NFU welcomes Budget commitments that it says will benefit 40,000 farm businesses

Commitments in last week's Budget to cut National Insurance bills and scrap fuel duty have been welcomed by the NFU along with small-business representatives.

NFU president Peter Kendall said the creation of an employer's National Insurance contributions allowance of £2,000 from next April "will benefit 40,000 farm businesses in England and Wales".

Meanwhile, the scrapping of the 3p fuel duty rise in September "will help the food and farming industries that have been struggling to absorb rising fuel costs", he added. But he expressed disappointment that small businesses were given no further incentive to make capital investments.

Federation of Small Businesses chairman John Walker said: "This Budget opens the door for small firms to grow and create jobs. We now look forward to hearing details on how the Government intends to take forward the Business Bank that will help provide much-needed access to capital for small firms."

Chancellor George Osborne made no mention of any minimum pricing on alcohol, adding to the impression that the policy is being shelved. "There's a lot of speculation that it's about to be dropped, though officially nothing has changed," said National Association of Cider Makers representative Simon Russell. "We are now cautiously optimistic that it won't happen any time soon."

With the Scottish Government facing a legal challenge from European wine and spirits producers to its minimum pricing legislation, Russell added: "Westminster may be waiting to see what comes of that."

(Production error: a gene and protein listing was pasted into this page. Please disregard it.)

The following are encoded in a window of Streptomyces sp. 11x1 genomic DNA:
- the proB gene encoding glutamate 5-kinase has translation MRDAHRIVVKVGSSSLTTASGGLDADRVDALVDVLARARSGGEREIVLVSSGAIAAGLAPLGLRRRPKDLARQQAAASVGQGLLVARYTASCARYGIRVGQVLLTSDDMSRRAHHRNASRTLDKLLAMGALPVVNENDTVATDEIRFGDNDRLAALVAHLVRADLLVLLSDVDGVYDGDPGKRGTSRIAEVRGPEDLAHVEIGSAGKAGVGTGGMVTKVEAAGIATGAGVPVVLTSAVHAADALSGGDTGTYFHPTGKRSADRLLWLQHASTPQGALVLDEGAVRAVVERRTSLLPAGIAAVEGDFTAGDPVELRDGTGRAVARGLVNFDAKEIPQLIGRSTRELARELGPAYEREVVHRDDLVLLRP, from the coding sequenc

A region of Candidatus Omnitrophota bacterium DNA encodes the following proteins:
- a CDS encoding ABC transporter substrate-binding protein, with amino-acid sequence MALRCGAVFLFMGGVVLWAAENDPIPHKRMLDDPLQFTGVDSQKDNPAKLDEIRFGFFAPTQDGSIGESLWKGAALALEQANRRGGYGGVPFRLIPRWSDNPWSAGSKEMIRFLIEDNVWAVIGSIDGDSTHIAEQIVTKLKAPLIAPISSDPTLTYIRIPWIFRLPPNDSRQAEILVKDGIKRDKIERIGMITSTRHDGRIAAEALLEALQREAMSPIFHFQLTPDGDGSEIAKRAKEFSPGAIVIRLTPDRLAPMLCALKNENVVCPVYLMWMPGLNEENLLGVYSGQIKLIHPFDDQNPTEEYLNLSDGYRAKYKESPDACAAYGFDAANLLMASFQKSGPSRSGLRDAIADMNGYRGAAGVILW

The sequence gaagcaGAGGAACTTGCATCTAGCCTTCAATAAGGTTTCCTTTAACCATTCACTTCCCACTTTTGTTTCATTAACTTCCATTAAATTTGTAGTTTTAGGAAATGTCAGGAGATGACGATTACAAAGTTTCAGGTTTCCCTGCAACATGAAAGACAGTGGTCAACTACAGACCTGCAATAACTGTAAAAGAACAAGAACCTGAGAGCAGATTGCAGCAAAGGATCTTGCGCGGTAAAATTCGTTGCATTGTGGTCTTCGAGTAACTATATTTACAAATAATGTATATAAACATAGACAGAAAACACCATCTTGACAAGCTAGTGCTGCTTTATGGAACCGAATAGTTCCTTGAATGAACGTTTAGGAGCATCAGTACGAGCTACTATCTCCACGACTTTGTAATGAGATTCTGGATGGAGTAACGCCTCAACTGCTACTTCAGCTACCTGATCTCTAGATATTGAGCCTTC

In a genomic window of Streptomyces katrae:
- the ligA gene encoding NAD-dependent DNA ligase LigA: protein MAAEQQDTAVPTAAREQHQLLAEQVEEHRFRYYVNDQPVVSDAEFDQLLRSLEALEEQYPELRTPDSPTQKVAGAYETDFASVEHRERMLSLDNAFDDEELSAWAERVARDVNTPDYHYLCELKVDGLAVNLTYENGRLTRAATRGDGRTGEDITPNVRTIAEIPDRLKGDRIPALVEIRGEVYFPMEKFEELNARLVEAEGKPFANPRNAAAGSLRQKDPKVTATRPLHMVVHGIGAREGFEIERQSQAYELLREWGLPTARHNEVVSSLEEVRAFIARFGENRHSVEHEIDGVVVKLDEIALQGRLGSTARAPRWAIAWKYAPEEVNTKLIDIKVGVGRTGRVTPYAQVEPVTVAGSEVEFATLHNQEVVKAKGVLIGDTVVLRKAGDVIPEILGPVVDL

Meanwhile, the retention of the alcohol duty accelerator, which raises duty by two per cent above inflation, remains a concern, he said. "It's not great news as it's likely to be passed on to consumers. It isn't in anyone's interests because it will hit consumption."

Shale gas fracking Tax regime incentives

The chancellor announced what he described as "a generous new tax regime to promote early investment" in shale gas exploitation, with new planning guidance due by summer.

But Farm Energy Centre commercial director Chris Plackett said: "It's unlikely to be a game-changer for protected horticulture growers and it's a long way away from happening."

He added that there is already strong public opposition in areas such as Lancashire where plans for fracking are underway.

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